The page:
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Featuring Demian Dressler, DVM and Sue Ettinger, DVM, Dip. ACVIM (Oncology), authors of The Dog Cancer Survival Guide

Can melatonin be used with lymphosarcoma in dogs?

Updated: December 18th, 2018

Before we go back to linoleic acid, the last blog topic, this question has been festering in my mind and needs to be addressed.

Should be be using melatonin in dogs with lymphosarcoma?

This is an interesting question, especially because as I am about to disagree with what is all over the internet….”don’t use melatonin” with cancers of the white blood cells (like lymphoma/lymphosarcoma, myeloma, and other leukemias….all are cancers of white blood cells).

I disagree (I told you I would do that!  Oh boy, here we go…sorry everyone, but I have to say what I really think…unedited, unabridged…)

The basic issue is this: melatonin has been shown to stimulate the immune response, including certain types of T cells and NK (Natural Killer) cells. These cells are involved in the normal surveillance and destruction of cancer cells, which occurs naturally in the body (melatonin also stimulates other white blood cell types).  Maybe we out to say…”melatonin is good for dogs with cancer.”

Thus, it might seem logical to give melatonin with white blood cell cancers, right?  Well, the sticky bit is that white blood cells are involved in the immune system, but white blood cells also include those T cells and others that have transformed (become cancerous) in lymphosarcoma and other cancers…oopsy.  Are we stimulating these cancers if we give melatonin?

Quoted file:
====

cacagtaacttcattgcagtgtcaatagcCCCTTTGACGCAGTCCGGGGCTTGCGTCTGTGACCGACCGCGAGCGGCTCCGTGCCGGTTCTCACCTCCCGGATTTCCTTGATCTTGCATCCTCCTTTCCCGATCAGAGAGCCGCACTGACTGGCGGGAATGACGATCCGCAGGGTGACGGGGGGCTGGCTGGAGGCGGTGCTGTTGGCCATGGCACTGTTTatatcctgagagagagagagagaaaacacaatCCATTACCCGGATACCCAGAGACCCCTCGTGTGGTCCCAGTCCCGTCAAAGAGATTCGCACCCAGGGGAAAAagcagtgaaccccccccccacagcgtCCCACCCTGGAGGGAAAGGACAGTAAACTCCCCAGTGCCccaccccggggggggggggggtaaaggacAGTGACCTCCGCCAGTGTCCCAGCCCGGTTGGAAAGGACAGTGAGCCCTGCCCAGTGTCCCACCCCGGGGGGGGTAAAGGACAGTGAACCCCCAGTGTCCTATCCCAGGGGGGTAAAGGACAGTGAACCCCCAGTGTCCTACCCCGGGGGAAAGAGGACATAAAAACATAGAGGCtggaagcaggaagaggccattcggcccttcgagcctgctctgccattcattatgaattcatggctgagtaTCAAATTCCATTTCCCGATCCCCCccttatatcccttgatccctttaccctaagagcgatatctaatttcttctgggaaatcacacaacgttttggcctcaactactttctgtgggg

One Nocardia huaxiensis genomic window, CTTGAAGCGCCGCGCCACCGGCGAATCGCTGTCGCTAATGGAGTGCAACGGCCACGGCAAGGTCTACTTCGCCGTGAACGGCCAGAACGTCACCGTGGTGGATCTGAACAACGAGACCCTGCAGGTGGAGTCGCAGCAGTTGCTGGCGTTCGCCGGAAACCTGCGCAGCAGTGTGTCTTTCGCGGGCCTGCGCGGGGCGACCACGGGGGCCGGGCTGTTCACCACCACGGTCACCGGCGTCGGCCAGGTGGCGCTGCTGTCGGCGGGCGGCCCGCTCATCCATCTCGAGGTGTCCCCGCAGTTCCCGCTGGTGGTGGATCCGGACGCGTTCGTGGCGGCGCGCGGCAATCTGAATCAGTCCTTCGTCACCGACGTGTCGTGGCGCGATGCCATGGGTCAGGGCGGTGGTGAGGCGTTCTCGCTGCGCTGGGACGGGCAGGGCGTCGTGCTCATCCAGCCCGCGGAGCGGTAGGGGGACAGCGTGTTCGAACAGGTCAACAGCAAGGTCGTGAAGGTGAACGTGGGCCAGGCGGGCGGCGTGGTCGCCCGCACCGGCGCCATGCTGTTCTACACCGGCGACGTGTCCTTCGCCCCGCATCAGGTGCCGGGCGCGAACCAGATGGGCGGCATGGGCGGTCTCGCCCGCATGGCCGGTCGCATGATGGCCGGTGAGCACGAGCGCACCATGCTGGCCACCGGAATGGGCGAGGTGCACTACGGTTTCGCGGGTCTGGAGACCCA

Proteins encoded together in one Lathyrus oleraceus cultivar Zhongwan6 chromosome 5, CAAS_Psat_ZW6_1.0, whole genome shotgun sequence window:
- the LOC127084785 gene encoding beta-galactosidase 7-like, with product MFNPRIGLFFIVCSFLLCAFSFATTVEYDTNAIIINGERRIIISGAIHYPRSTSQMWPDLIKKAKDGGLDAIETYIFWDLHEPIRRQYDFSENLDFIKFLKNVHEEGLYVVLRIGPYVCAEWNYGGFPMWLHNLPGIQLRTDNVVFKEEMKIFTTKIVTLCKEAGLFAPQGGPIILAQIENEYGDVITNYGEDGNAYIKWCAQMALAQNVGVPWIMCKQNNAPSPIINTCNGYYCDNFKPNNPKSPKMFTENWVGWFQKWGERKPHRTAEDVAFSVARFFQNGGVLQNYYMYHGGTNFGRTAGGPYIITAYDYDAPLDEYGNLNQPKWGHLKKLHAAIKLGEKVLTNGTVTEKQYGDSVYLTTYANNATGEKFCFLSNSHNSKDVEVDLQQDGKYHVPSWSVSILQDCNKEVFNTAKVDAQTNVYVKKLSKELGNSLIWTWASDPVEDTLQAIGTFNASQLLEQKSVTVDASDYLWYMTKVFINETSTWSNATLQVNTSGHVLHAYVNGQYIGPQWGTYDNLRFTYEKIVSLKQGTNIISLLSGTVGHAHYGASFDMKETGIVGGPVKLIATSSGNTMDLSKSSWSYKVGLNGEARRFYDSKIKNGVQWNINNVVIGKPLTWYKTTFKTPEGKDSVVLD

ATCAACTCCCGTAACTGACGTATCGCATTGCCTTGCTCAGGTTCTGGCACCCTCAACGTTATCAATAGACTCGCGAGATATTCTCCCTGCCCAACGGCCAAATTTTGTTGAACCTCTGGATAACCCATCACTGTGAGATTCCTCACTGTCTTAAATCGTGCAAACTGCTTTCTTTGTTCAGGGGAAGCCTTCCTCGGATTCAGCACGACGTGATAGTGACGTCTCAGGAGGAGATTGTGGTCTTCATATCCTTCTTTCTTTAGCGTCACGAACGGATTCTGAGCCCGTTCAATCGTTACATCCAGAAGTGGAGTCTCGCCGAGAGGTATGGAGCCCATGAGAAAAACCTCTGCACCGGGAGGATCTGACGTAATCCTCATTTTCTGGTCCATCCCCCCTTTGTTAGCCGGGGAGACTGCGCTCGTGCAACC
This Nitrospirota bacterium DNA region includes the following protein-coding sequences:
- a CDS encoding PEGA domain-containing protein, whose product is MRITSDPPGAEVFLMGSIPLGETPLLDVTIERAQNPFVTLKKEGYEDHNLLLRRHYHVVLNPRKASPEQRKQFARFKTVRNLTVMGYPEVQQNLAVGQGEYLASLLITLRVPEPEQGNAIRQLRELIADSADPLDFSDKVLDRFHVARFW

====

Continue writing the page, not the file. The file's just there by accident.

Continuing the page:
Get a copy of the Dog Cancer Survival Guide for more helpful information and tools

For full disclosure, I need to point out that there is not a whole bunch or research on this specific question.  But I dug up a paper that will interest y’all: check it out here.

This 2006 paper shows that in mice afflicted with leukemia, melatonin stimulated normal white blood cells, but not cancerous white blood cells.  As a matter of fact, the survival rate of leukemic mice was 30-40% when treated with melatonin, while the survival rate of the mice without melatonin was…0%.

And to top it off, I have not been able to find an actual reference that showed that cancerous (transformed) white cells, whether they be T cells, B cells or other, were able to respond to melatonin the same way that normal (non-transformed) white cells could.

So, I feel that the blanket recommendation to avoid melatonin for lymphoproliferative or leukemic cancers, including lymphosarcoma, may be more fear based than fact based.

Best to all,

Dr Dressler


Leave a Comment

  1. Dar on March 17, 2010 at 4:44 am

    I just found out my baby (dog) lucky 6yrs old has lymphosarcoma. (Guarded) ?? They gave her about a month to live. At the same time I found out i had to put down my Other baby who was ten years old, (Cookie) who had liver Cancer. I didn’t know she had it untill I had to put her down. so, I ask what to do?? I am lost. these are my first dogs and took them to the vet all the time. Now this. What can i do for Lucky with Lymphosarcoma. I changed her diet to Wellness brand dog food. She also just had 17 large stones taken out. Is there any thing not to do or anything i should be doing to prolong her life??

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